Looking for some additional insight and words of wisdom, I asked the smartest tech/internet person I know for his opinion. It was more optimistic than I thought:
This could be a huge shaper of news on the internet. or it could turn out to be nothing.Other than saying that I don’t really know how to predict what might or might not happen, and I sort of don’t care much because it is in the realm (for now at least) of stuff that I don’t read (mainstream news), on a site that I never see (Facebook). However, the one thing I wonder in terms of the viability of this is whether in the end it may drive people away from FB.Back in the day, probably when you weren’t so aware of the nascent net, there were two giant “services” on the Internet called Compuserve and America Online. They were each what you are thinking that Facebook is heading toward; exclusive, centralized portals to the whole net. They were also giant and successful at the time. Then people outside of them started doing things that were so much more creative and interesting. At the same time, in order to make everything fit inside their proprietary boxes and categories, they were making everything ever more standardized and boring. Then they just abruptly died.
Given the enormity of what Facebook is trying to achieve, I have some obvious concerns. First, since all of the leverage seems to reside with Facebook, I fear they are likely to get the better part of any deal by wide margin. Second, if they succeed in this push, this single company’s ability to control access to news and what is trending and deemed important by a huge section of humanity will be extraordinary.
Credit to Zero hedge
Up until now, the world's descent into the NIRPy twilight of fiat currency was a function of failing monetary policy around the globe as central bank after desperate central bank implemented negative and even more negative (in the case of Denmark some four times rapid succession) rates, hoping to make saving so prohibitive consumers would have no choice but to spend the fruits of their labor, or better yet, take out massive loans which they would never be able to repay. However, nobody said it was only central banks who could be the executioners of the world's saver class: governments are perfectly capable too. Such as Australia's.
According to Australia's ABC News, the "Federal Government looks set to introduce a tax on bank deposits in the May budget."
Ironically, the idea of a bank deposit tax was raised by Labor in 2013 and was criticized by Tony Abbott at the time. Much has changed in two years, and as ABC reports, assistant Treasurer Josh Frydenberg has indicated an announcement on the new tax could be made before the budget.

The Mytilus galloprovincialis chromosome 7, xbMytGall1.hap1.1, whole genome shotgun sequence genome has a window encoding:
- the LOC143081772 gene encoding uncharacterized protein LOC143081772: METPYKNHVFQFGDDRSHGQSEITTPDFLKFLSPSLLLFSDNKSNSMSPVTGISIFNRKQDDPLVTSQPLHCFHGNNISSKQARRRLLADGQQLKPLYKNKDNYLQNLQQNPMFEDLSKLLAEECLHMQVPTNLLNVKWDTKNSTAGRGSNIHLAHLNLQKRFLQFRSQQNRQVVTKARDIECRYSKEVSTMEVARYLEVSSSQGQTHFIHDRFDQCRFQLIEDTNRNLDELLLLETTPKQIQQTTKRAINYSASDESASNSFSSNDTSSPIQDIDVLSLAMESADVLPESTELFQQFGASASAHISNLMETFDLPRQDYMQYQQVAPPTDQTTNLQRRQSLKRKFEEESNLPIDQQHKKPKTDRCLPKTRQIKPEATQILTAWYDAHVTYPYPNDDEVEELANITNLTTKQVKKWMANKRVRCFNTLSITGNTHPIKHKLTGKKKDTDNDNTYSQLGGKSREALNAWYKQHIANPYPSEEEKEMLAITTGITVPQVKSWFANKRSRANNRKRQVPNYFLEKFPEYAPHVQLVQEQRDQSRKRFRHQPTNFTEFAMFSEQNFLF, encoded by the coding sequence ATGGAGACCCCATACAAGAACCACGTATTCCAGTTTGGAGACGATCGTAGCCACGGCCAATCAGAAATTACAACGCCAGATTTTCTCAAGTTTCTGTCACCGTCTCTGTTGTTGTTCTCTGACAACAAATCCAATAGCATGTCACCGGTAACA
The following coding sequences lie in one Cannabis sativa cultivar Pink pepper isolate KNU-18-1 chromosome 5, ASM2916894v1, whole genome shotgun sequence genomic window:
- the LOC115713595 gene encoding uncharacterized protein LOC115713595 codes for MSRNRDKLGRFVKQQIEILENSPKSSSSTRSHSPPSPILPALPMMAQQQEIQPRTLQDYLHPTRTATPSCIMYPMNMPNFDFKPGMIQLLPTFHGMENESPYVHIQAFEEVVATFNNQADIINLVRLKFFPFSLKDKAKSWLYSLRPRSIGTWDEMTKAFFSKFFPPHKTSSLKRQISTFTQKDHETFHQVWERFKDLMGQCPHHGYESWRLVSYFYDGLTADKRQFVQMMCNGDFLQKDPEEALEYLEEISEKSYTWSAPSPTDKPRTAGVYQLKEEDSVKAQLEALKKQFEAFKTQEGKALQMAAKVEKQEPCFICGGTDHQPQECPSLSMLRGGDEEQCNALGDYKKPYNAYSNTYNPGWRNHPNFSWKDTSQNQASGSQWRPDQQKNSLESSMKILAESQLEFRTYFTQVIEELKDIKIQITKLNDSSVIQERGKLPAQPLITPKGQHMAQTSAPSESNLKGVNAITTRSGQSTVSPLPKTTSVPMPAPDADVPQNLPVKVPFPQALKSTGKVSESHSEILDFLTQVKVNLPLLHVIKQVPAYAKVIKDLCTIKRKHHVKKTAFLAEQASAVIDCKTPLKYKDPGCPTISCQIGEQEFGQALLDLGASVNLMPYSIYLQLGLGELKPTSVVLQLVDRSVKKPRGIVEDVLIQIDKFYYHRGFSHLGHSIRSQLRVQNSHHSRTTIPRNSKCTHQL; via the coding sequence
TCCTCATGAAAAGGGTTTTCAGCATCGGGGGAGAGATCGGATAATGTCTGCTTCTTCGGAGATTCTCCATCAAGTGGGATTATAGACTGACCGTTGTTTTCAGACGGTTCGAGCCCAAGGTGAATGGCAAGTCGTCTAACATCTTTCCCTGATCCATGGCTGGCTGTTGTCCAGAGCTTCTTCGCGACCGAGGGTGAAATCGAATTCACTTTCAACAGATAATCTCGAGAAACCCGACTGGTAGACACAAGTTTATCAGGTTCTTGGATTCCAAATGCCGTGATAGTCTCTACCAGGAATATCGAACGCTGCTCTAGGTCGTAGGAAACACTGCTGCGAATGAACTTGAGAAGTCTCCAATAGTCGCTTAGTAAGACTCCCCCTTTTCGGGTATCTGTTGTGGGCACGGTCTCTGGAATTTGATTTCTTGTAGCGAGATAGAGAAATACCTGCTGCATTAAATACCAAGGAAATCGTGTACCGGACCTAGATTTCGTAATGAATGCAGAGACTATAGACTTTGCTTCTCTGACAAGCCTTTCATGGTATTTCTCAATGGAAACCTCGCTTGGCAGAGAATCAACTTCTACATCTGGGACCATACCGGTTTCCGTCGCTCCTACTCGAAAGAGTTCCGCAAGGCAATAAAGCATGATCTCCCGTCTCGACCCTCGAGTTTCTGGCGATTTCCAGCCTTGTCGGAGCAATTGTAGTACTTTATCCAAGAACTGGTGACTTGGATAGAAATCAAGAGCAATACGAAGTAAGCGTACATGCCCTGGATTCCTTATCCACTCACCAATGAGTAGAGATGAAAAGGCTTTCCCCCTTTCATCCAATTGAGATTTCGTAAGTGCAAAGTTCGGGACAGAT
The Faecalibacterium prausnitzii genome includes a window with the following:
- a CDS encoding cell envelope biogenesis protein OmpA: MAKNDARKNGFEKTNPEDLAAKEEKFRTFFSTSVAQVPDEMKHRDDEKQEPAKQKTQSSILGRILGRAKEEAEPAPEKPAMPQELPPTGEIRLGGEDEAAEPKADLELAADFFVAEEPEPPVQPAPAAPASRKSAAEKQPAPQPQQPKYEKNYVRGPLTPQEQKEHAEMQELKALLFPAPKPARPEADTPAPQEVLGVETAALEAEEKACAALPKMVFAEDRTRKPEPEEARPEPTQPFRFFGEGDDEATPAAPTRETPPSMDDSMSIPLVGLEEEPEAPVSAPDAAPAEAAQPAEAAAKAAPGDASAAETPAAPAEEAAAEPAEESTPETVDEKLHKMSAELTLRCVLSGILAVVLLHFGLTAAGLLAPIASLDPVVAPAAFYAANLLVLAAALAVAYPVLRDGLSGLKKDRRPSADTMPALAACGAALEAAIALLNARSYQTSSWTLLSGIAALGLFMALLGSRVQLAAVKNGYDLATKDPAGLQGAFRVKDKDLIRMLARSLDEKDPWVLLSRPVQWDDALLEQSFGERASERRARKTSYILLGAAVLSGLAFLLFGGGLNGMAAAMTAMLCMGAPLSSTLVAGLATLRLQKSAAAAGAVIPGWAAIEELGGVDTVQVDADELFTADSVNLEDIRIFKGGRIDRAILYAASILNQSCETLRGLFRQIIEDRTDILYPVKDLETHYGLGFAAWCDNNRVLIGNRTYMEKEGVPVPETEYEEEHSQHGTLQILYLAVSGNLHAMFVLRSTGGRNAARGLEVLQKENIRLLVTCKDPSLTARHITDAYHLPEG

Mr Frydenberg is a member of the Government's Expenditure Review Committee but has refused to provide any details."Any announcements or decisions around this proposed policy which we discussed at the last election will be made in the lead up or on budget night," he said.Speaking at the Victorian Liberal State Council meeting Mr Abbott has repeated his budget message, focusing on families and small businesses."There will be tough decisions in this year's budget as there must be, but there will also be good news."
For the banks and creditors, yes. For anyone who is still naive enough to save money in the hopes of deferring purchases for the future, not so much.
The banking industry has raised concerns about a deposit tax, saying it will have to pass the cost back onto customers.Steven Munchenberg from the Australian Bankers' Association said it would be a damaging move for the Government."It's going to make it harder for banks to raise deposits which are an important way of funding banks. And therefore for us to fund the economy," he said. "And we also oppose it because particularly at this point in time with low interest rates a lot of people who are relying on their savings for their incomes are already seeing very low returns and this will actually mean they get even less money."
Don't worry Steven, neither central banks nor government care about "a lot of people" - they just care about a select few. As for the banks, once China, and immediately thereafter Australia, launches QE as the entire world descends into a monetary supernova, and Australia's banks are flooded with trillions in excess reserves like those in the US, all shall be forgiven. As a reminder, banks such as JPM are so flush with zero-cost cash from other sources, well one other source, they are now actively turning away depositors.
As for Australia, while central banks are untouchable and unaccountable to anyone (except their commercial bank directors and anyone else they secretly meet during those bimonthly sessions in the BIS tower in Basel), the government can be voted in and voted out. Especially a government that is about to break one of its main election promises:
The Federal Opposition has accused the Government of breaking an election promise by planning to introduce a tax on bank deposits.The former Labor Government put forward the policy in 2013 to raise revenue for a fund to protect customers in the event of a banking collapse.Shadow Assistant Treasurer Andrew Leigh said Treasurer Joe Hockey criticised the proposal at the time. "When we put it on the table Joe Hockey said that it was a smash and grab on Australian households just aimed at repairing the budget," he said.
It is almost surprising, but not really, how when it comes down to money, the thin white line between "us" and "them" always disappears when the money runs out.
As for Australia's savers, welcome to the NIRP world where savers in increasingly more countries are now on the endangered species list.
Credits to Zero Hedge